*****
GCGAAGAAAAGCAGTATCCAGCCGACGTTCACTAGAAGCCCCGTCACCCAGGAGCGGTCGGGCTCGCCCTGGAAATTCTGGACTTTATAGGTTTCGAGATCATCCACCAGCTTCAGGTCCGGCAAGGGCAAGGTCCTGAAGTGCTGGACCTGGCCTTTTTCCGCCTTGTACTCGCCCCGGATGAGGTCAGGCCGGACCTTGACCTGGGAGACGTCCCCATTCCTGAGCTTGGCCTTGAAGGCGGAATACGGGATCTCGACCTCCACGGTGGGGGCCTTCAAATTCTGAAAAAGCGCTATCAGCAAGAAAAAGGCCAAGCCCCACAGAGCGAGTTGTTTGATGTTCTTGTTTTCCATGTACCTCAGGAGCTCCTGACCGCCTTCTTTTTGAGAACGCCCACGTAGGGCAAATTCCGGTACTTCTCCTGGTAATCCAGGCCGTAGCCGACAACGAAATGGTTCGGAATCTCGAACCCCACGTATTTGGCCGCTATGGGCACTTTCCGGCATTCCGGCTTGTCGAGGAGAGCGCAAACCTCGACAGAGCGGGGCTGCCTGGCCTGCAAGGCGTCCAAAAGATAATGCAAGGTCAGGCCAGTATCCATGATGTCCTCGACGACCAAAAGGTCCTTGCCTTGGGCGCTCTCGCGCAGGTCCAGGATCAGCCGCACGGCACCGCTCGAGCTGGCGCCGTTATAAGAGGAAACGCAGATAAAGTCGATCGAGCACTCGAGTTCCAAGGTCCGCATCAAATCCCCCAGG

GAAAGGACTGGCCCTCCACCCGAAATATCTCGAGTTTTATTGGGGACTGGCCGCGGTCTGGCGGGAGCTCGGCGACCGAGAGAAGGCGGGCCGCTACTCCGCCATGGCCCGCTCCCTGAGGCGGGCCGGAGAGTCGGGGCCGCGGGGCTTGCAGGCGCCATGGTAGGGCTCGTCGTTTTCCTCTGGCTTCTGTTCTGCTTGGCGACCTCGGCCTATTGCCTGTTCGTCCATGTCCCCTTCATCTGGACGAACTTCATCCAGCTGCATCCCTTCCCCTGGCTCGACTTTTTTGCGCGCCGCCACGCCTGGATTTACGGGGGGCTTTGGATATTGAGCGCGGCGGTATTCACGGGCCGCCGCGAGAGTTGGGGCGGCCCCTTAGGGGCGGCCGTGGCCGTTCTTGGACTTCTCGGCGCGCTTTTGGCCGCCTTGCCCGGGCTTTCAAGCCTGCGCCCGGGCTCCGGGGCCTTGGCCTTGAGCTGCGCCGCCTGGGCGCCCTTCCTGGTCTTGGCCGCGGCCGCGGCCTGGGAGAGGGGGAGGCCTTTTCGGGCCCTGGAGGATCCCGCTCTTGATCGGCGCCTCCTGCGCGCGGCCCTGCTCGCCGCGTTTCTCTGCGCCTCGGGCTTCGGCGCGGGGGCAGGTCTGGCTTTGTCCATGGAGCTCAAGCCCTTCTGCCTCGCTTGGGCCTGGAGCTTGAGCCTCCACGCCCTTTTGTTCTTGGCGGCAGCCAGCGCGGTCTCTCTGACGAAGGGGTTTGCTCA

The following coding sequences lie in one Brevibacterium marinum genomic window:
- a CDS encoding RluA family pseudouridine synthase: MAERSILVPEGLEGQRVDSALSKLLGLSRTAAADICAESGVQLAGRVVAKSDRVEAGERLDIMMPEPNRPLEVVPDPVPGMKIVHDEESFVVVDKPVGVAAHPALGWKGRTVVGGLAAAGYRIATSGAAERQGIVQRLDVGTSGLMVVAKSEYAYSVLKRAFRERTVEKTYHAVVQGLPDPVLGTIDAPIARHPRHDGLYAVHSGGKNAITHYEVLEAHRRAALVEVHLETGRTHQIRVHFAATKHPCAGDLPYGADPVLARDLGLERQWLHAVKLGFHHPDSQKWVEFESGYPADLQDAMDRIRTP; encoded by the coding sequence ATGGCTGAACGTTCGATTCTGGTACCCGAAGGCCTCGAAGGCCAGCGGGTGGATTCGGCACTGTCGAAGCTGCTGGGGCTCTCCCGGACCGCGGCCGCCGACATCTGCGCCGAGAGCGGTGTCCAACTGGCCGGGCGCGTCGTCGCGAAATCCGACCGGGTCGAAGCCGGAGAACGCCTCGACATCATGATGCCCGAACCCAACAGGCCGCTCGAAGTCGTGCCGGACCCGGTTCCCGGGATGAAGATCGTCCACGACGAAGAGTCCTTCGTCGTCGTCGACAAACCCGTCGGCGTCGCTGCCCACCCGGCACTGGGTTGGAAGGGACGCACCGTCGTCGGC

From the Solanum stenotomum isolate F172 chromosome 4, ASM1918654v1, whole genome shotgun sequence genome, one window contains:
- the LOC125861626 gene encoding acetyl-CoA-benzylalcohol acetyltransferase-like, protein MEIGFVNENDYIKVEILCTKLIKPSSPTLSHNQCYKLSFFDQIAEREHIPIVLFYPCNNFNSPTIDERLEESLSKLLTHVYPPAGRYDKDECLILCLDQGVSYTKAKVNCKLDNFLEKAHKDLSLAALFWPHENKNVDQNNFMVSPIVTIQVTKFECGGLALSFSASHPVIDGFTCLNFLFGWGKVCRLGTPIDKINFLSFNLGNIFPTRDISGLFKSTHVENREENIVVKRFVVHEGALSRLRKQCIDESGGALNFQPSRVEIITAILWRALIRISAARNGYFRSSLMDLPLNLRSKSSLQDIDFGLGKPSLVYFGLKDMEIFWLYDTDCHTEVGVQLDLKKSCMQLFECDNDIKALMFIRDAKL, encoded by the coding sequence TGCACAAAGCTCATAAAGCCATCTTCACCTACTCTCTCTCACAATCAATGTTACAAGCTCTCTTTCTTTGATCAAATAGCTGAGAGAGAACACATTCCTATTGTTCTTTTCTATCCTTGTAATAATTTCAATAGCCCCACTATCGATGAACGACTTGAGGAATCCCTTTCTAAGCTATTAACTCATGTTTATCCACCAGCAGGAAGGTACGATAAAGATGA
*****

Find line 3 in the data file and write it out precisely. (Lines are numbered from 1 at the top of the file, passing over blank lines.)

The following coding sequences lie in one Brevibacterium marinum genomic window: